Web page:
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The HDMI Cable Discussion - Page 16

post #226 of 338

Hey guys. I don't really subscribe to the whole its $300 so it must be a nicer hdmi cable thing, but what about optical cables? Does a higher price mean a nicer cable?

post #227 of 338
Quote:
Originally Posted by SixthFall View Post

Hey guys. I don't really subscribe to the whole its $300 so it must be a nicer hdmi cable thing, but what about optical cables? Does a higher price mean a nicer cable?



Most optical cables are plastic fiber. *Some* of the more expensive ones have glass fibers which are manufactured for industrial / telecommunication purposes. Depending on the density and number of glass fibers the cost of production goes up. Note glass toslink cables have almost no flexibility (or they would shatter obviously) so may not be practical for home use and are commercially used for long distance underground pipe runs. I had some custom made from 470-strand fiber glass and can't say I really heard a difference.

 

That said a lot of expensive optical cables are nothing more than plastic cables with a huge brand mark up.


Edited by astrallite - 3/11/12 at 4:17pm
post #228 of 338
Quote:
Originally Posted by astrallite View Post



Most optical cables are plastic fiber. *Some* of the more expensive ones have glass fibers which are manufactured for industrial / telecommunication purposes. Depending on the density and number of glass fibers the cost of production goes up. Note glass toslink cables have almost no flexibility (or they would shatter obviously) so may not be practical for home use and are commercially used for long distance underground pipe runs. I had some custom made from 470-strand fiber glass and can't say I really heard a difference.

 

That said a lot of expensive optical cables are nothing more than plastic cables with a huge brand mark up.

Hmm kind of thought as much, thnks.
 

 

post #229 of 338
Quote:
Originally Posted by astrallite View Post



Funny enough, only my monoprice cables have gone bad. I've ordered 7 of from them and 3 had to be sent for warranty replacement because they weren't properly soldered to the tang and the signal kept dropping out.


You could still order twice the amount of cables you need from Monoprice for less than you would pay buying them at any retail store though.  Personally I've never had any issues with their cables but the longest HDMI cable I've needed to use is only 8 feet.

 

post #230 of 338
Quote:
Originally Posted by AltairDusk View Post


You could still order twice the amount of cables you need from Monoprice for less than you would pay buying them at any retail store though.  Personally I've never had any issues with their cables but the longest HDMI cable I've needed to use is only 8 feet.

 



I buy from Amazon now...cheaper than monoprice and gets here the 2nd day after I order. wink_face.gif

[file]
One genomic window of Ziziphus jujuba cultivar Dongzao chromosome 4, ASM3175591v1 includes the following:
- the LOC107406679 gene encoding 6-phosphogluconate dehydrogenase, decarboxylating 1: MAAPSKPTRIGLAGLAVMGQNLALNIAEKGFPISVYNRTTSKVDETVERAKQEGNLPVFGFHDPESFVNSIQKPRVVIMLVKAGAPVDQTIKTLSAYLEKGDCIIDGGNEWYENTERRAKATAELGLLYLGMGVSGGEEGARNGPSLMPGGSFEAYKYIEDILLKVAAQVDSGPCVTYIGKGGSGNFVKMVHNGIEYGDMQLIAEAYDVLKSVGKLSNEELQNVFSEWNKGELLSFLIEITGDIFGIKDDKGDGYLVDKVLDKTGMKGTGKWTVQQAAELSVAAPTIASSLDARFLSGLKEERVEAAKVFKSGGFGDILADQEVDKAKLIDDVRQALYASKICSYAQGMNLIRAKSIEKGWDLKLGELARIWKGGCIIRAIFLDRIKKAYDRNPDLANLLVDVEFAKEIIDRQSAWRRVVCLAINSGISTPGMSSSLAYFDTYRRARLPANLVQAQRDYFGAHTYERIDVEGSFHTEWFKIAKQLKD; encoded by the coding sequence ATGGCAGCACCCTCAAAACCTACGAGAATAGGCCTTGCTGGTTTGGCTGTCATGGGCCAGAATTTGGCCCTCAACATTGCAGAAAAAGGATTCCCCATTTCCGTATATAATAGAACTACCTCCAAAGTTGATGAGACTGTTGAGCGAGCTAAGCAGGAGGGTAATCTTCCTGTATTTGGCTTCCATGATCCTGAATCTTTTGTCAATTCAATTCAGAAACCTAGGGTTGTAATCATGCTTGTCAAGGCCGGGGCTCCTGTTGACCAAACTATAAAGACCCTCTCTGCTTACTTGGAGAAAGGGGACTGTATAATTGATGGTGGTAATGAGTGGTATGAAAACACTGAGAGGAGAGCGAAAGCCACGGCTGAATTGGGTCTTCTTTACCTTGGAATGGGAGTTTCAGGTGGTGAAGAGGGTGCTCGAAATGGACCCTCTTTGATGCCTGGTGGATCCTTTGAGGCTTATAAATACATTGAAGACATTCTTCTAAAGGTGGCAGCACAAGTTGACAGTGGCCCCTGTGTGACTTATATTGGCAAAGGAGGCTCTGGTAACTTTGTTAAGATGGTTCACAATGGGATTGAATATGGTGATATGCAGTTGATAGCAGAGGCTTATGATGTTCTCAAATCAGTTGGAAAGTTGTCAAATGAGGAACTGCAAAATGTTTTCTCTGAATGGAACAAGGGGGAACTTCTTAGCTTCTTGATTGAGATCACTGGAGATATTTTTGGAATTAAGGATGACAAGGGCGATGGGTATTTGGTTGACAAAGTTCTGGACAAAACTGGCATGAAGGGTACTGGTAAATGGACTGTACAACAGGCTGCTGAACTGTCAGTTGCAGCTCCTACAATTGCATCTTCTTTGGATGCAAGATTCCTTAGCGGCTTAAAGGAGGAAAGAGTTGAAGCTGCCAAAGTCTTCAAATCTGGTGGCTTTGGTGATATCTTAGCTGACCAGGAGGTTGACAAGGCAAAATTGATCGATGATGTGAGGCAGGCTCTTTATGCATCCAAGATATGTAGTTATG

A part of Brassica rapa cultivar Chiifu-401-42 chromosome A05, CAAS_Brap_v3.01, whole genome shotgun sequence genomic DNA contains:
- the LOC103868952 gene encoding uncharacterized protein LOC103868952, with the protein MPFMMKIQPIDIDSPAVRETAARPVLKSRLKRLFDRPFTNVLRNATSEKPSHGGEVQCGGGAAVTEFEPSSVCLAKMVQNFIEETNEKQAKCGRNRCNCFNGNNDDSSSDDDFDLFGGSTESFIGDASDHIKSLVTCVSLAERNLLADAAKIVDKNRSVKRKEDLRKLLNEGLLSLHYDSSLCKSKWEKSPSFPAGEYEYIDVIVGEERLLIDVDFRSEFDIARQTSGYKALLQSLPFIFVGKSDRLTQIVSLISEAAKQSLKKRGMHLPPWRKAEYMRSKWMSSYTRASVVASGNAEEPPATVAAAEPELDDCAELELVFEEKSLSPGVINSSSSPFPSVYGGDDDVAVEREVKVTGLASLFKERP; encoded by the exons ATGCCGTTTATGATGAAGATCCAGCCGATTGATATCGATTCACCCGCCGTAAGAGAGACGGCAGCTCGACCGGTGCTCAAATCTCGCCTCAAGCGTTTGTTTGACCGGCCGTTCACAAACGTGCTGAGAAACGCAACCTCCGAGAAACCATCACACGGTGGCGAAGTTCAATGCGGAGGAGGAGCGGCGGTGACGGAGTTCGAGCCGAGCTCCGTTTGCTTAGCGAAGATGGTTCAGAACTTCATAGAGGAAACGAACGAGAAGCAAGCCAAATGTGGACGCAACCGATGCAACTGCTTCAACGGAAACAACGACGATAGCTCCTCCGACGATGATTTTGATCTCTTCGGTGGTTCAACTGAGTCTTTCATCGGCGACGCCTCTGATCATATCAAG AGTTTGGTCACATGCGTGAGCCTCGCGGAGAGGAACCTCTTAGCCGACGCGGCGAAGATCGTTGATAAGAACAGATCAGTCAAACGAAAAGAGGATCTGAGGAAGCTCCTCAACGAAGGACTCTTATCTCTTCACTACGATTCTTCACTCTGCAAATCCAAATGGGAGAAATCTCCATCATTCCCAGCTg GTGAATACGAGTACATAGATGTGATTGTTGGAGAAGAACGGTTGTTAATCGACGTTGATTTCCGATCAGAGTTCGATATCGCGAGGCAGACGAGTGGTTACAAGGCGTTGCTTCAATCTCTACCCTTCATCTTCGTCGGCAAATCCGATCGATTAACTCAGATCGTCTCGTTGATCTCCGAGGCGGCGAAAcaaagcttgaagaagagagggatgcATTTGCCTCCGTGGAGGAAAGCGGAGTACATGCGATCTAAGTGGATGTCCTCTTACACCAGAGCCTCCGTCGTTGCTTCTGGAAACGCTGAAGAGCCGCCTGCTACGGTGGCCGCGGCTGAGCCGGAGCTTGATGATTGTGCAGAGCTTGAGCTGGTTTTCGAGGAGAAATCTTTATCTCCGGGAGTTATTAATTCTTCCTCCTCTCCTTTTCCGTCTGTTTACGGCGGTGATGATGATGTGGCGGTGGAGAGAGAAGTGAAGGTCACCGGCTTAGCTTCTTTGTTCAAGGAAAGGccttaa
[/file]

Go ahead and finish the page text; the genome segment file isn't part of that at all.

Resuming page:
post #231 of 338
Quote:
Originally Posted by astrallite View Post



Funny enough, only my monoprice cables have gone bad. I've ordered 7 of from them and 3 had to be sent for warranty replacement because they weren't properly soldered to the tang and the signal kept dropping out.

Then you buy a dozen, like I did. If one goes bad or has an issue, you replace it. That's still 100s of times cheaper.
post #232 of 338
A headphone is a headphone, a vinyl needle is a vinyl needle, so why pay for the top end when they are all the same?

Cables (analog) are tone controls of the most minute adjustment. They balance a sound based on the components used. IMO

Digital cables are much more in question as to having any observable influence but I've not had enough experience to make an absolute opinion. How can one make an analog adjustment to a digital signal?
Edited by Happy Camper - 3/13/12 at 11:26pm
post #233 of 338
Quote:
Originally Posted by Happy Camper View Post

A headphone is a headphone, a vinyl needle is a vinyl needle, so why pay for the top end when they are all the same?
Cables (analog) are tone controls of the most minute adjustment. They balance a sound based on the components used. IMO
Digital cables are much more in question as to having any observable influence but I've not had enough experience to make an absolute opinion. How can one make an analog adjustment to a digital signal?


I'm not sure what you're trying to go for with your first line. If you're trying to compare analogue to digital, then I think it's clear why they aren't directly comparable.

 

Analogue cables have more of a basis as to how they could affect a signal, though the extent is still a little questionable. This is something I, admittedly, have not done a whole lot of research on. As far as I can tell, your description is fairly accurate. They don't make massive differences, but can be used for fine tuning purposes. I definitely think that a lot of people fall victim to the placebo effect with analogue cables as well, but I think actual differences do play a role.

 

Consistent information indicates that there should not be a difference between digital cables. There are claims of differences without consistency or questionable methods used to test differences. What do you mean with your comment about analogue adjustment to digital signal? Are you asking how you would make an adjustment, similar to an analogue signal's adjustment, to a digital signal? If so, then you would basically have to emulate it or control it from the signal source or have some sort of device alter the signal before it reaches the receiving device. Something like an EQ setting would be an example. You won't see a digital cable make a "shift" in sound or images. By shift, I mean something like a general change in bass or treble for sound or a change in stuff like contrast or colors for images.

 

Thinking of digital audio seems easiest to me. When a digital signal is sent, it is just a stream of sampled audio data. This data is recorded as 0's and 1's. A cable isn't going to only affect something like bass, for example. When the digital signal is going through the cable, it would have to reinterpret the data in order for it to make a change like that. It's not something that could be changed by something like a change in just the materials.

post #234 of 338